Campbell, Matter of

Decision Date29 August 1988
Docket NumberDocket No. 103511
Citation170 Mich.App. 243,428 N.W.2d 347
PartiesIn the Matter of Chrystal L. CAMPBELL, Victoria Campbell and Kristina Campbell, minors. DEPARTMENT OF SOCIAL SERVICES, Petitioner-Appellee, v. Barbara HORN, Respondent-Appellant, and John Campbell, Respondent. 170 Mich.App. 243, 428 N.W.2d 347
CourtCourt of Appeal of Michigan — District of US

[170 MICHAPP 244] Baker & Chadwick (by C. Clifford Chadwick), Bloomfield Hills, for Chrystal, Victoria and Kristina Campbell.

Lynn Rose, Birmingham, for Barbara Horn.

[170 MICHAPP 245] Before HOOD, P.J., and CYNAR and BURNS, * JJ.

CYNAR, Judge.

Respondent, Barbara Horn, appeals as of right from a July 31, 1987, order terminating her parental rights to her three children, the twins, Victoria and Kristina, date of birth November 13, 1983, and Chrystal, date of birth July 15, 1978. We affirm.

A preliminary hearing was held on June 8, 1984, based on Madison Heights Protective Services Worker Jane Ishii's complaint. Following the hearing, Victoria and Kristina were placed in a foster home and Chrystal was placed with her maternal grandmother, Virginia Franks. Ishii presented a formal petition to the court on June 18, 1984. The court ordered that the children remain in their prior placements. At the June 28, 1984, initial hearing, Horn and John Campbell (the natural father, who is not a party to this appeal) stood mute to the petition.

At the August 2, 1984, hearing, the probate court ordered that (1) Victoria and Kristina continue in foster care, (2) Chrystal be temporarily released to Virginia Franks, (3) Horn and Campbell complete parent education classes, (4) Horn attend Al-Anon meetings, (5) Campbell attend Alcoholics Anonymous meetings, (6) Horn and Campbell receive counseling, and (7) any visitations by Horn and Campbell be supervised.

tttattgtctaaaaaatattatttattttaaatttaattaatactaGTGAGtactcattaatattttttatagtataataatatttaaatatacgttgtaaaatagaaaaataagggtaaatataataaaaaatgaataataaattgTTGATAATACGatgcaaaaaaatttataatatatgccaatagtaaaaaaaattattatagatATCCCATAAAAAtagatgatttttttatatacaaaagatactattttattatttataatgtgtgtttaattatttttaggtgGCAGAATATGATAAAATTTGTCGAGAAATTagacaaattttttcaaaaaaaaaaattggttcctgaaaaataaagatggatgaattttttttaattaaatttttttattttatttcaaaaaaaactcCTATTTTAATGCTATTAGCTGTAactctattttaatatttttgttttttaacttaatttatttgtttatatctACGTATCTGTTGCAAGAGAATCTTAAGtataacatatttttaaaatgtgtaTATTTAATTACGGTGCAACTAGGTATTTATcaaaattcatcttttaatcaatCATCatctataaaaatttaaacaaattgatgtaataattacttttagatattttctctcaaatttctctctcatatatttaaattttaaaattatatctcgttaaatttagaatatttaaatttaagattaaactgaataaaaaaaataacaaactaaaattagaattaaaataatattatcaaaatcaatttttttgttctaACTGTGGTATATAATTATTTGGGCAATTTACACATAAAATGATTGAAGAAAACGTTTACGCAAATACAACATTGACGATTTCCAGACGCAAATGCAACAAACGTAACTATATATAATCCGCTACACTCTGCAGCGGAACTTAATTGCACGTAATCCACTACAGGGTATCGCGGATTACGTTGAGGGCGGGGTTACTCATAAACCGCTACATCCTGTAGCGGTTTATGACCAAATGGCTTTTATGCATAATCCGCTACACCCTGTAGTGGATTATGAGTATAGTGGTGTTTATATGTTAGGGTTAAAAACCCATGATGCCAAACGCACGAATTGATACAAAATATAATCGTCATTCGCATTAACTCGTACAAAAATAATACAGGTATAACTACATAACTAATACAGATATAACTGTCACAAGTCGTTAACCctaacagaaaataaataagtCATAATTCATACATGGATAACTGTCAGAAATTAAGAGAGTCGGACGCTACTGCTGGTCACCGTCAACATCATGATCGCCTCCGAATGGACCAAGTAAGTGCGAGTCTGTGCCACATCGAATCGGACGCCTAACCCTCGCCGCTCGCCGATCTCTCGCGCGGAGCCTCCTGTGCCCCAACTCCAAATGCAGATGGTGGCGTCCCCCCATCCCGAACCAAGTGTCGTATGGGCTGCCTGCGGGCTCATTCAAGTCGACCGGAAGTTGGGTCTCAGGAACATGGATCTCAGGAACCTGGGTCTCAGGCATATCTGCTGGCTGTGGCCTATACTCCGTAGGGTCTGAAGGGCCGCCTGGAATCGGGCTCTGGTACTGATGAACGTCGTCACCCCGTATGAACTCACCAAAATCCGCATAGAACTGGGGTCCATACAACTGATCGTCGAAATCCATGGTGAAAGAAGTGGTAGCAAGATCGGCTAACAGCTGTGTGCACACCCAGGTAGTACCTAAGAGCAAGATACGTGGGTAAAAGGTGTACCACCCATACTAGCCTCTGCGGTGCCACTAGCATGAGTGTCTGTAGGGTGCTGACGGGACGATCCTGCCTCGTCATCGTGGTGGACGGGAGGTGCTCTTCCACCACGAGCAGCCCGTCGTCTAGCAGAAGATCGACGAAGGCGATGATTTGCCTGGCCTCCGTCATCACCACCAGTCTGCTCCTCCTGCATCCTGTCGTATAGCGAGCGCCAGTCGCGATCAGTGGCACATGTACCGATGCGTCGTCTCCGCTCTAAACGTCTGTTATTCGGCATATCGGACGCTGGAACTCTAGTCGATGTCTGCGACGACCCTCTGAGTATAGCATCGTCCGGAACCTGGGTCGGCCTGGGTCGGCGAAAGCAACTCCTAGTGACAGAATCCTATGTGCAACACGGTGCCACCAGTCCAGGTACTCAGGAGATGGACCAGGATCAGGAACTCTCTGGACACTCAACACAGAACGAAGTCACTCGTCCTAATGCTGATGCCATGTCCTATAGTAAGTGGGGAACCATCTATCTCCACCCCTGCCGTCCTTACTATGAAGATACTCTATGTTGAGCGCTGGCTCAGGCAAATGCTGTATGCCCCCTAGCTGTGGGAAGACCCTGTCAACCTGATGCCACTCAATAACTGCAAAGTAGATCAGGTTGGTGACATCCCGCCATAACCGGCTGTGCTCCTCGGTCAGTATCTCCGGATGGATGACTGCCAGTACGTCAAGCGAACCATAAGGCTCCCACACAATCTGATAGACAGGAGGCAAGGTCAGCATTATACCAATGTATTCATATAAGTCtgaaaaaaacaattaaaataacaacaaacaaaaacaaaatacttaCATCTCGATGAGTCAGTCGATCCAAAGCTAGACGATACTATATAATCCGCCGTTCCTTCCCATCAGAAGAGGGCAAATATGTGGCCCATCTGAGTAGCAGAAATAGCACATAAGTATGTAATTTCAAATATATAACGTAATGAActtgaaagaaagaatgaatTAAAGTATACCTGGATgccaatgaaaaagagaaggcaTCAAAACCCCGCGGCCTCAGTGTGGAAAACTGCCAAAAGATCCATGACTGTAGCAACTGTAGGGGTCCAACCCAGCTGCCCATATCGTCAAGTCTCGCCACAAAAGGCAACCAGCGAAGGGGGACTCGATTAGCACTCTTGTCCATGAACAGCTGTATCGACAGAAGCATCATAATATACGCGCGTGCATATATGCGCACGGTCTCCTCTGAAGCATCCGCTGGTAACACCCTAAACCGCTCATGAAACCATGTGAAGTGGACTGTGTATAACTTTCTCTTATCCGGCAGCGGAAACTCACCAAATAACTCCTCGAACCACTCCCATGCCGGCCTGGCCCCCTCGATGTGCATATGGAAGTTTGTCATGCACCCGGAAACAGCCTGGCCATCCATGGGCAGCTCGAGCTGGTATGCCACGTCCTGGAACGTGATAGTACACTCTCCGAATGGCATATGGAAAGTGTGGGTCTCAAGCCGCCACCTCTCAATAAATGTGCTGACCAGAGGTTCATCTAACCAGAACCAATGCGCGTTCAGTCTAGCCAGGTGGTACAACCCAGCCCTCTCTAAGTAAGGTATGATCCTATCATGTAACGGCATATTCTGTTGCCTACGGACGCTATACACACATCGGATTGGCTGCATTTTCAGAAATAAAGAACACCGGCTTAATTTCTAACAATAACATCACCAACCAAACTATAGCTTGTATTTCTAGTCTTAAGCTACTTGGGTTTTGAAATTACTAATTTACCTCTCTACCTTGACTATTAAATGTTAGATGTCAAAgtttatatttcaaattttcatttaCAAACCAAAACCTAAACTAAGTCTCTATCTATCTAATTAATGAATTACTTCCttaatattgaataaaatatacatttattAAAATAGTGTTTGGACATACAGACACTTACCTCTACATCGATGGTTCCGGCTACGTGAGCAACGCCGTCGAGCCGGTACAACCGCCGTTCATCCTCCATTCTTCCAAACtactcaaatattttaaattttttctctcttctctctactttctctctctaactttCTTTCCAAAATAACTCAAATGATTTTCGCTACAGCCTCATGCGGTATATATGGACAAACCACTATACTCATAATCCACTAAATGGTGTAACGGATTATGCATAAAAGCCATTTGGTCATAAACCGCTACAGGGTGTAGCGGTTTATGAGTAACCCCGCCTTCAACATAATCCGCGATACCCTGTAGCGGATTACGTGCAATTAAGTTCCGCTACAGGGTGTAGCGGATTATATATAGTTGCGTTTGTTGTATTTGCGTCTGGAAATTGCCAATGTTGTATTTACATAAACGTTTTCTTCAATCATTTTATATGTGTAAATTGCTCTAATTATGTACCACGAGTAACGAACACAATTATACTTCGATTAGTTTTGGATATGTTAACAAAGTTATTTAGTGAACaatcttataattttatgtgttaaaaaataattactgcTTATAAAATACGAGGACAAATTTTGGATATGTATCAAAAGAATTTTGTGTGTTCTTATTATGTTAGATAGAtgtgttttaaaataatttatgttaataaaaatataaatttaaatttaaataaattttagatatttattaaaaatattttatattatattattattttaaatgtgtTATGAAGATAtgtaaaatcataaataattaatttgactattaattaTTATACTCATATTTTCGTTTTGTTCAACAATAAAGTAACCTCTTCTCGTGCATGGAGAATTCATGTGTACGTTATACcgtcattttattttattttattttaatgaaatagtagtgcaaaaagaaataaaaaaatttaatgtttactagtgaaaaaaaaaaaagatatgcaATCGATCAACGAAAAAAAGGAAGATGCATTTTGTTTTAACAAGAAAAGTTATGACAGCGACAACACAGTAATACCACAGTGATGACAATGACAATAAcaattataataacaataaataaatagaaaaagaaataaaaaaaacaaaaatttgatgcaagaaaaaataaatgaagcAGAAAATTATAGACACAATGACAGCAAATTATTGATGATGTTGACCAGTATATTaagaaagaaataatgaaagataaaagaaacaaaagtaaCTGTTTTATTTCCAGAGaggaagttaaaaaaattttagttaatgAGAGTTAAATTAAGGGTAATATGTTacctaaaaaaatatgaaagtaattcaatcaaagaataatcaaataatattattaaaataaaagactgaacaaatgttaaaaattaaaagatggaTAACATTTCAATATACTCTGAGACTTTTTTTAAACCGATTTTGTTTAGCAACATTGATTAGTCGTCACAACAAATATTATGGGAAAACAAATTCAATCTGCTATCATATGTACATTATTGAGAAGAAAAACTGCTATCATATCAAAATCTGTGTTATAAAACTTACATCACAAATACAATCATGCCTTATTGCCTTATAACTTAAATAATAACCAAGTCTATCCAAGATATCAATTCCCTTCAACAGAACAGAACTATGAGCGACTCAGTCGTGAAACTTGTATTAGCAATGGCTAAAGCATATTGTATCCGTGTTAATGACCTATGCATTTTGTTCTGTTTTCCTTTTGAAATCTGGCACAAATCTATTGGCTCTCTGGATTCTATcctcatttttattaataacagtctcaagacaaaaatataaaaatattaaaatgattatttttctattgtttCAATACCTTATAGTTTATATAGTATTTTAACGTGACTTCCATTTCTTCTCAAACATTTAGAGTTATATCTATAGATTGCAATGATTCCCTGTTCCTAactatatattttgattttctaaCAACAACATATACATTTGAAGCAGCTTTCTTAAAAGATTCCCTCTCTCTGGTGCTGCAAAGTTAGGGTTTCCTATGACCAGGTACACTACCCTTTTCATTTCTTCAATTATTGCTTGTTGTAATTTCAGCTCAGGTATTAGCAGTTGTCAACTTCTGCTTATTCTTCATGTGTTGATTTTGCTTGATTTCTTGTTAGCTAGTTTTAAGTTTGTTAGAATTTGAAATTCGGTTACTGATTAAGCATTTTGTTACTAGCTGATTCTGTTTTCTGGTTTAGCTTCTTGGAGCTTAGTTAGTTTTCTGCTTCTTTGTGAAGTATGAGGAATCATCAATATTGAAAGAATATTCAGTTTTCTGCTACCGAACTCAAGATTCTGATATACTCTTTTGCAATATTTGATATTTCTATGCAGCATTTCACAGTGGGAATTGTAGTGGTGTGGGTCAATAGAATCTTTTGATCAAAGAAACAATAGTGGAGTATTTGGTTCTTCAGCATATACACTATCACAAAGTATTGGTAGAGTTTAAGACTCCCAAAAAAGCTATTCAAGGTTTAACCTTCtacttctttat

Subsequently, on June 11, 1986, Campbell pled no contest to the April 7, 1986, petition and the probate court terminated his parental rights. The April 7 petition was later amended. Horn pled no contest to the amended petition with the understanding[170 MICHAPP 246] that the contested disposition be adjourned for six months so that her progress could be monitored. The probate court questioned Horn and then accepted her no contest plea. Horn's attorney was satisfied that the court complied with MCR 6.101(F)(1)-(3). The matter was scheduled for review in six months in accordance with the parties' agreement.

On March 2, 1987, a contested dispositional hearing was held pursuant to recommendations that respondent's parental rights be terminated. Constance Sidor, the foster mother for Kristina and Victoria, testified that respondent had not visited the twins since October 14, 1986. Nancy Rebar, a supervisor of Children's Services of Oakland County Family Services, recommended that respondent's parental rights in the twins be terminated because, in the past three years, she had not parented Kristina or Victoria. Rebar's conversations with the twins' stepfather revealed that respondent had a "neglectful attitude" towards them, that respondent did not really want to parent them, she was attempting to regain custody of the twins so as to ultimately regain custody of Chrystal and, in the stepfather's opinion, the twins would be better off if he and respondent did not have custody.

After Rebar's testimony, the hearing was adjourned until April 2, 1987, pending the completion of a psychiatric evaluation of respondent. The April 2, 1987, hearing was also adjourned because respondent was hospitalized in a psychiatric hospital in Radford, Virginia.